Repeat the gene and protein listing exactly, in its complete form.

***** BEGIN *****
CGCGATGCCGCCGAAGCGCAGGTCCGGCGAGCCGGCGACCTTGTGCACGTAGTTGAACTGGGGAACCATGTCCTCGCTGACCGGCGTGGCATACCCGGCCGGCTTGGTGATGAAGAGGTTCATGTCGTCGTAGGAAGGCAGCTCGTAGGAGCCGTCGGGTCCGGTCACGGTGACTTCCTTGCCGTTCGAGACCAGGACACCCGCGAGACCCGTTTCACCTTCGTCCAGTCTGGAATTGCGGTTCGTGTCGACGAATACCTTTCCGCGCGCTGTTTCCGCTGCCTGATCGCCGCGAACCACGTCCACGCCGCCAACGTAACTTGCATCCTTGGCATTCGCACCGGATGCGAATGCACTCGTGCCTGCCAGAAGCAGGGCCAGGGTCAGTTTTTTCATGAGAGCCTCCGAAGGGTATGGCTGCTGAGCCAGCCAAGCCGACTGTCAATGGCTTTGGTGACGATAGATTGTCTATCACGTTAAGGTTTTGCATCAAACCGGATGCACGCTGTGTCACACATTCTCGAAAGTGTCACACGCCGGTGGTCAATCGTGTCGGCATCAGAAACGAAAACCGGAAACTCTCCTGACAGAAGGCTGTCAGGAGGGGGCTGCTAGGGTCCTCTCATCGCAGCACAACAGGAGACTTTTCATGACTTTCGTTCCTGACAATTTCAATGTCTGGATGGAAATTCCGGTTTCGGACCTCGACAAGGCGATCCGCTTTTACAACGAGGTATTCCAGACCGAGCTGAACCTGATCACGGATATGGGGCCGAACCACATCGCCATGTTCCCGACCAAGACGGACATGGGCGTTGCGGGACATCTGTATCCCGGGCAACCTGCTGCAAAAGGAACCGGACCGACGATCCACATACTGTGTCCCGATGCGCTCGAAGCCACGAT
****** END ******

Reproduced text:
CGCGATGCCGCCGAAGCGCAGGTCCGGCGAGCCGGCGACCTTGTGCACGTAGTTGAACTGGGGAACCATGTCCTCGCTGACCGGCGTGGCATACCCGGCCGGCTTGGTGATGAAGAGGTTCATGTCGTCGTAGGAAGGCAGCTCGTAGGAGCCGTCGGGTCCGGTCACGGTGACTTCCTTGCCGTTCGAGACCAGGACACCCGCGAGACCCGTTTCACCTTCGTCCAGTCTGGAATTGCGGTTCGTGTCGACGAATACCTTTCCGCGCGCTGTTTCCGCTGCCTGATCGCCGCGAACCACGTCCACGCCGCCAACGTAACTTGCATCCTTGGCATTCGCACCGGATGCGAATGCACTCGTGCCTGCCAGAAGCAGGGCCAGGGTCAGTTTTTTCATGAGAGCCTCCGAAGGGTATGGCTGCTGAGCCAGCCAAGCCGACTGTCAATGGCTTTGGTGACGATAGATTGTCTATCACGTTAAGGTTTTGCATCAAACCGGATGCACGCTGTGTCACACATTCTCGAAAGTGTCACACGCCGGTGGTCAATCGTGTCGGCATCAGAAACGAAAACCGGAAACTCTCCTGACAGAAGGCTGTCAGGAGGGGGCTGCTAGGGTCCTCTCATCGCAGCACAACAGGAGACTTTTCATGACTTTCGTTCCTGACAATTTCAATGTCTGGATGGAAATTCCGGTTTCGGACCTCGACAAGGCGATCCGCTTTTACAACGAGGTATTCCAGACCGAGCTGAACCTGATCACGGATATGGGGCCGAACCACATCGCCATGTTCCCGACCAAGACGGACATGGGCGTTGCGGGACATCTGTATCCCGGGCAACCTGCTGCAAAAGGAACCGGACCGACGATCCACATACTGTGTCCCGATGCGCTCGAAGCCACGAT